Promising Outcomes of Original Grant:
Parkinson's disease involves toxic forms of certain proteins (e.g., alpha-synuclein) in the brain, which trigger an immune response driven by inflammatory lymphocytes. These lymphocytes can contribute to the death of brain cells and progression of Parkinson's. Previous findings indicate that pre-clinical models deficient in lymphocytes do not develop Parkinson's disease. Our recent results demonstrated that a receptor for dopamine (DR), a substance produced by the nervous system, plays a pivotal role in the death of brain cells caused by lymphocytes. Inhibiting the dopamine receptor slowed the development of Parkinson's disease in a pre-clinical model.
Objectives for Supplemental Investigation:
Our hypothesis is that inhibiting the dopamine receptor weakens immune response driven by inflammatory lymphocytes, which in turn reduces brain cells death. We will further test this in pre-clinical models with pathogenic proteins in the brain, to determine if inhibiting the dopamine receptor in this more complex system still provides a therapeutic benefit. Our goal is to understand how inhibition of the dopamine receptor affects the behavior of inflammatory lymphocytes, their infiltration in the brain and subsequent brain cell death.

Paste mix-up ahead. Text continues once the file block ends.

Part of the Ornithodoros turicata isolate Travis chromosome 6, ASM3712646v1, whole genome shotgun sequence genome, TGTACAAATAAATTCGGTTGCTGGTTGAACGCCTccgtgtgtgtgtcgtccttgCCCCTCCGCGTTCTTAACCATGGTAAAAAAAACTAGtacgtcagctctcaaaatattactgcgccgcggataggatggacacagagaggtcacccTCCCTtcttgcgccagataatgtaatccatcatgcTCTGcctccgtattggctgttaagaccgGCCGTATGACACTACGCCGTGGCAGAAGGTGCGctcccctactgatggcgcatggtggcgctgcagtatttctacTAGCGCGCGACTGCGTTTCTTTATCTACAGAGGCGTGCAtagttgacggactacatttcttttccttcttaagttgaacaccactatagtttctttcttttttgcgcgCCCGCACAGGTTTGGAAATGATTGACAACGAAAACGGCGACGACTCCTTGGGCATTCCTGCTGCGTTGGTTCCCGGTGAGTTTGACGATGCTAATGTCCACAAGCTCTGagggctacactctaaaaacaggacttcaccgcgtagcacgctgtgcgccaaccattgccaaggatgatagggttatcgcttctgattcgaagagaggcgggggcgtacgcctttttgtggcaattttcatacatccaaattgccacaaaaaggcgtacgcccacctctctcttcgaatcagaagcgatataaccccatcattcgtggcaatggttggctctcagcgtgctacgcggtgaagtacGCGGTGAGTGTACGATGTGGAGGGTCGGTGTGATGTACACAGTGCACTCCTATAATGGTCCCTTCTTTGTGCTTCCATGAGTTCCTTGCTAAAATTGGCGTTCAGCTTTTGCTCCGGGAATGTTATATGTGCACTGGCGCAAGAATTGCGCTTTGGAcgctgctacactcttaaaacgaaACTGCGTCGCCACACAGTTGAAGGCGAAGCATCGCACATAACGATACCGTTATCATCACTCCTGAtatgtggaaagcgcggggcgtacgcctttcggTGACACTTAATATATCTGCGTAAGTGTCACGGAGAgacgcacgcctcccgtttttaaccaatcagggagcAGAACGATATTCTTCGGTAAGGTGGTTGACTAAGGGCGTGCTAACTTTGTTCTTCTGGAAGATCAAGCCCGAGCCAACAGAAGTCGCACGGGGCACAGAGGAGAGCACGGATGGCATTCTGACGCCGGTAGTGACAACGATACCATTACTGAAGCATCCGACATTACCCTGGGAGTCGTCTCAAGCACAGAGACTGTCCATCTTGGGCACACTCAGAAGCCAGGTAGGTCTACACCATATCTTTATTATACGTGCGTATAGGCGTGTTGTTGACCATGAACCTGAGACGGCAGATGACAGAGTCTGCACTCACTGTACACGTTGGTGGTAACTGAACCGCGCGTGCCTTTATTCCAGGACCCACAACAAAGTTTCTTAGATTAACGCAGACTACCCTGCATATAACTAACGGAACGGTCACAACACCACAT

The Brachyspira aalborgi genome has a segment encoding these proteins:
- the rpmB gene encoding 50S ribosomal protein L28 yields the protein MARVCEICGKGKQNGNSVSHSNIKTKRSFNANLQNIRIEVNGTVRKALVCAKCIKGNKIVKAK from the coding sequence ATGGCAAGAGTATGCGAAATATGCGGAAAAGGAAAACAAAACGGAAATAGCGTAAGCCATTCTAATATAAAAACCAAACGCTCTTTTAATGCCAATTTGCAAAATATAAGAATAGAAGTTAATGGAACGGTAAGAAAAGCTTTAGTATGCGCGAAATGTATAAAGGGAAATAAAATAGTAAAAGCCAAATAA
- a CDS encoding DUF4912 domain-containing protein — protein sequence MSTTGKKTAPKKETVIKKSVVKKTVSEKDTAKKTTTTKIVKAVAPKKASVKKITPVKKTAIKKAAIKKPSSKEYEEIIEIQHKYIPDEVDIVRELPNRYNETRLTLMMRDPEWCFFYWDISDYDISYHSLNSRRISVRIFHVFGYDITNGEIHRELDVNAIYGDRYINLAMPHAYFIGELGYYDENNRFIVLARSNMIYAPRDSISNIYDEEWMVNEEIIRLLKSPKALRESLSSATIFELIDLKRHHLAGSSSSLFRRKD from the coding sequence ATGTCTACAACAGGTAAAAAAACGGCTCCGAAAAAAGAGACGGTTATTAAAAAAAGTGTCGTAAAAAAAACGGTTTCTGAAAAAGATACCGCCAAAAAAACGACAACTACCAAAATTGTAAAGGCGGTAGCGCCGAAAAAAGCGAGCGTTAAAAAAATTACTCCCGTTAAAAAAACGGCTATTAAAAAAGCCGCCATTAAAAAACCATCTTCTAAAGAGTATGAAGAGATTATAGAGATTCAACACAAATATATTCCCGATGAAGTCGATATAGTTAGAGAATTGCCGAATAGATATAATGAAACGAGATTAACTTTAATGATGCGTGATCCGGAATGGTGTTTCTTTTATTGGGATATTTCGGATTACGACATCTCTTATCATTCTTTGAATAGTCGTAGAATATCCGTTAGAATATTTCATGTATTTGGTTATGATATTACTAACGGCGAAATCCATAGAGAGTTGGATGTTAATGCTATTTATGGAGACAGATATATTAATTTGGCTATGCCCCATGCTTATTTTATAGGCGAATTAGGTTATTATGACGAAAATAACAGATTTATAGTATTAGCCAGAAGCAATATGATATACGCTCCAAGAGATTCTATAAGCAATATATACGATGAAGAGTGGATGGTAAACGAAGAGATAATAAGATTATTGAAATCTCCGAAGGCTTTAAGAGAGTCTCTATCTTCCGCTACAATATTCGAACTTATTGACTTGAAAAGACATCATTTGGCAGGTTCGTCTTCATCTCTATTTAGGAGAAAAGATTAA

Importance of This Research for the Development of a New PD Therapy:
This research will allow us to confirm the therapeutic potential of dopamine receptor inhibitors in another model of Parkinson's disease, a step necessary to include in preclinical studies before we could advance to human clinical studies. Moreover, this research will give us a deeper insight of the biological mechanism underlying the therapeutic effect of inhibiting dopamine receptors. The results of this study could increase our knowledge of Parkinson's disease, allowing us to develop new therapeutic strategies.